The Liz Library presents Irene Stuber's Women of Achievement - Women's History Month

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Episode #WHM-07 for Day 7
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Compiled and Written by Irene Stuber
 who is solely responsible for its content.

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April 17, 1972 is one of those classic, "Are you kidding?" dates.
      According to HIStory, on 04-17-1972: Nina Kuscik became the first woman to officially run in the Boston Marathon - she crossed the finish line first in that handful of women who were finally invited to compete in the classic.
      Elaine Pedersen was one of that handful of women. In a 1997 interview that appeared in the San Francisco Chronicle, she said,
"It was really an earth-shattering moment. The Boston Marathon is the creme de la creme. To be there, to be a part of all that was exciting ... it was a watershed in many ways."
      OK, enough of HIStory, let's go to HERstory:
      In 1966 (six years before the official date of women's participation in the race) Roberta Bengay (Roberta Gibb Welch) hid in the bushes and then joined the runners just after take-off to get into the race.
      She ran the Boston Marathon in 3:12.2 and beat two-thirds of the men. Race officials, however, denied a woman had run the race.
"I know of no girl who ran in the Boston Marathon. I do know of a girl who is supposed to have run on the same roads as the marathon route today. But that's not the same."
      (By the way, recently WOAH was informed that "Bengay" was actually Roberta Gibb Welch.)
      The very next year, Katherine Switzer was refused permission to enter the Boston Marathon, but got a number in 1967 as K. Switzer. While racing she was recognized as a girl and officials chased her trying to pull off her number.
      (There's a famous photo of the attempts to remove her number which were foiled by male runners around her, as well as her speed.) Switzer finished the race and most certainly WAS the first woman to run the race under an official number.
      But Switzer paid a great price for her audacity. She was a member of the Syracuse University track team and was promptly suspended from the Amateur Athletic Union for "running without a chaperon!"
      For those who are shaking their heads and who had been thinking women had human rights in the U.S. "Forever."
      1966 was 34 years ago . . .
      Let's put these dates into perspective: In 1972, the year of the first woman to officially run in the Boston Marathom, Mia Hamm was born and Sally J. Priesant was ordained as the first woman rabbi in the United States, only the second woman rabbi in the recorded history of Judaism.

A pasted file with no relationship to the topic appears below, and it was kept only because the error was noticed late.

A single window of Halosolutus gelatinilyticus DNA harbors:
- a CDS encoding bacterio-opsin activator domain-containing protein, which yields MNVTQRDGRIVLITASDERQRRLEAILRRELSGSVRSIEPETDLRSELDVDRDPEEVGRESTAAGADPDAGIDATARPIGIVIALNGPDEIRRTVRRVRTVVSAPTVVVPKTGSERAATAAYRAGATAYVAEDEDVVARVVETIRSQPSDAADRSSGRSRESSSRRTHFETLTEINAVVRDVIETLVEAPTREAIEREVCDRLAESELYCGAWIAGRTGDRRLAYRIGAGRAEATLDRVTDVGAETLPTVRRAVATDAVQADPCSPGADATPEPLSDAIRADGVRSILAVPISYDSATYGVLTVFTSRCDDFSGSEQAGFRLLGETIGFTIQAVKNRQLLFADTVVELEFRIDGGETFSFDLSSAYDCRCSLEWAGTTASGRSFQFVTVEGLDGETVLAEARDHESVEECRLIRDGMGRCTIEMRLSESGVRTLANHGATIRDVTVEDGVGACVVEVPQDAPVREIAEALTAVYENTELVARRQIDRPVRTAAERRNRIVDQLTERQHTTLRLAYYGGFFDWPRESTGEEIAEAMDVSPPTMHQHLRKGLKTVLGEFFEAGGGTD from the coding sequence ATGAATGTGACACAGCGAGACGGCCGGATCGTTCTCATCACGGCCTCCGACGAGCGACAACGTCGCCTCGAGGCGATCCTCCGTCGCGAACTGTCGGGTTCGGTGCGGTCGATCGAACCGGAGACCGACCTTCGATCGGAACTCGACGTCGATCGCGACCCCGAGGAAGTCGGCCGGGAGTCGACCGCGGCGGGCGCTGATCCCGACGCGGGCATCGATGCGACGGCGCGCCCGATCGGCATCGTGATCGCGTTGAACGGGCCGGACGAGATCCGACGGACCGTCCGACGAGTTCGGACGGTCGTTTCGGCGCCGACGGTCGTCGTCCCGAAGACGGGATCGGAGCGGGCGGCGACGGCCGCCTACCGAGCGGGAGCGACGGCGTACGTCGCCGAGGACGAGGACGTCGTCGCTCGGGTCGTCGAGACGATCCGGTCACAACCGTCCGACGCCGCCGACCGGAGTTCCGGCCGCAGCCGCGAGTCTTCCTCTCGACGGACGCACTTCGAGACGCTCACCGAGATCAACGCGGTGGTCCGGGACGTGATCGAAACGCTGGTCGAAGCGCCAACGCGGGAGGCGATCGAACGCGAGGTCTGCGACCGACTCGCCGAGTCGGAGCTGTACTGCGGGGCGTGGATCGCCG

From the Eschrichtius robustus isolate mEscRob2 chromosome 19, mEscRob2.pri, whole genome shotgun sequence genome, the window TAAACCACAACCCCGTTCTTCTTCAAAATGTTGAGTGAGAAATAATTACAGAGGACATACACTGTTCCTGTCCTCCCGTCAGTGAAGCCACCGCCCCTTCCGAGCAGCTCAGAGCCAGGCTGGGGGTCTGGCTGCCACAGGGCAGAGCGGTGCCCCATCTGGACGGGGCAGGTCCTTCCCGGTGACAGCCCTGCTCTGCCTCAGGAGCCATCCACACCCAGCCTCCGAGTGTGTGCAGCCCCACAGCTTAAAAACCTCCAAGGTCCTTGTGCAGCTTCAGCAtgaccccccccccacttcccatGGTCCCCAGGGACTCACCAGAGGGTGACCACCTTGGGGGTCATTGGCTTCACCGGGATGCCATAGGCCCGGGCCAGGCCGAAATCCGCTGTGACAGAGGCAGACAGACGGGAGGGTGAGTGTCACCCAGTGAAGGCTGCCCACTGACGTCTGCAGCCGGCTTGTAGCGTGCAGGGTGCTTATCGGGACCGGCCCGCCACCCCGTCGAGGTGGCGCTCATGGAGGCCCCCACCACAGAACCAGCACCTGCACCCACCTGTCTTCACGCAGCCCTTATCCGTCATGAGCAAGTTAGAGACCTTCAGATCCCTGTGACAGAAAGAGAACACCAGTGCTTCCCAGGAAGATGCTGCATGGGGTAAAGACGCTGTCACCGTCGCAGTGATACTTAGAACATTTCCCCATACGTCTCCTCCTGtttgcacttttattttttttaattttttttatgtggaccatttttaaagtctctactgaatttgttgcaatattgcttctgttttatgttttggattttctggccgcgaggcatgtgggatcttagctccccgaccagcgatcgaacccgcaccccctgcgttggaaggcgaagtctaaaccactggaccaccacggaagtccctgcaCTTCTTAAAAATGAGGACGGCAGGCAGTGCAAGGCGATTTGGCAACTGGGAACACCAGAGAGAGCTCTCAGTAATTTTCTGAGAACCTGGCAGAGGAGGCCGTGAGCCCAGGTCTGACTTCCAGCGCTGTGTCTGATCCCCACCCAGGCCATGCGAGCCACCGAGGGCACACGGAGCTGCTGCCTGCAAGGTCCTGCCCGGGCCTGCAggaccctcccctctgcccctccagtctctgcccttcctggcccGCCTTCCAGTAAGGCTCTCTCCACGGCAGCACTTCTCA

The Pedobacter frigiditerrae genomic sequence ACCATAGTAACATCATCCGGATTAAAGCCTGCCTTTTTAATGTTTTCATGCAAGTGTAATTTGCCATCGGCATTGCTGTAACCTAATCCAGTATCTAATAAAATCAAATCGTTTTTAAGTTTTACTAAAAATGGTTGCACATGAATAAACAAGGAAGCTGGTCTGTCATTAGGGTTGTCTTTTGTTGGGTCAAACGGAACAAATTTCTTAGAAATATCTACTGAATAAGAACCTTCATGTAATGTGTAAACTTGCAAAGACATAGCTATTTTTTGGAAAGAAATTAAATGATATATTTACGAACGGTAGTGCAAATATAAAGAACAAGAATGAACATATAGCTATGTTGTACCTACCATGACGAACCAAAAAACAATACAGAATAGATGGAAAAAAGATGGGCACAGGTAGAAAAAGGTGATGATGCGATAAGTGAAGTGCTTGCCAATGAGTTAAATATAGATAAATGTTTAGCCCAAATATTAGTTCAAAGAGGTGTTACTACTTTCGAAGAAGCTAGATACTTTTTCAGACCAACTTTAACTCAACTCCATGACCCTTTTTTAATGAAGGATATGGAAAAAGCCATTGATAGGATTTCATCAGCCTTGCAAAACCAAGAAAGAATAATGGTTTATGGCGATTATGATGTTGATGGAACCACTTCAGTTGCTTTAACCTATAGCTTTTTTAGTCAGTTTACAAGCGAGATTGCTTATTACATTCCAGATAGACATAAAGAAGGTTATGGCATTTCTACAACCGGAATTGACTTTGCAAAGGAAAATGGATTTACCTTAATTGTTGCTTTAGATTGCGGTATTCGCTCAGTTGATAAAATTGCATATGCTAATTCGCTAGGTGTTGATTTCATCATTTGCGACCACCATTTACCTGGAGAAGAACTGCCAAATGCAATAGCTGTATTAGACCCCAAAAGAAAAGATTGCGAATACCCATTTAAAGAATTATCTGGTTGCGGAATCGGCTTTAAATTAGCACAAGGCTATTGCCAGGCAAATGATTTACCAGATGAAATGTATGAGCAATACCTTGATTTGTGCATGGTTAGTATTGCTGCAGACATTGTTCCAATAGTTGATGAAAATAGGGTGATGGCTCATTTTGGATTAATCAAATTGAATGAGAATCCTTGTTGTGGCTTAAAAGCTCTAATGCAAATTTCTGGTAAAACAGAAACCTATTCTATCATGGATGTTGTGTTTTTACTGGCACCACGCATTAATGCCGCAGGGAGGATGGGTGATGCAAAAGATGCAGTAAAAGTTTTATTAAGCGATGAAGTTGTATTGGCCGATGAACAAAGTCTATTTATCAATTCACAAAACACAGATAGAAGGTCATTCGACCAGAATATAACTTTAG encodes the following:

In 1966, the year a woman had to SNEAK into the Boston Marathon, the first Venus probe landed on our neighbor planet and the National Organization for Women was organized...
      Abortion was illegal in the United States even in the case of rape; the age of consent for females in most states was 12 or 14 years of age, employment ads in newspapers were segregated as to man or woman positions (guess where the better job$ were advertised!), and no woman had EVER been admitted as an undergraduate to Yale University. (Yale would admit the first woman in 1969).
      The Boston Marathon is approximately 26 miles long, was started in 1897 and is the world's oldest "foot race."
      In 1972, the Olympics would not allow women to run further than 1,500 meters - an earlier trial of a longer race resulted in a woman collapsing (as is not all that uncommon with men racers even at 100 meters) that was used an excuse to forbid women to run further -
"They thought it was terrible to see women get tired," explained Grete Waitz of Norway, one of the world's greatest marathon racers.
      Waitz is credited with spearheading the acceptance of women's competitive running. One woman said of Waitz:
"Before you came along, people used to come to watch the women. Now they come to watch the competition. Thank you."

YES - women's rights are young and tender....

© 1990-2006 Irene Stuber, Hot Springs National Park, AR 71902. Originally web-published at We are indebted to Irene Stuber for compiling this collection and for granting us permission to make it available again. The text of the documents may be freely copied for nonprofit educational use. Except as otherwise noted, all contents in this collection are © 1998-2009 the liz library.  All rights reserved. This site is hosted and maintained by the liz library.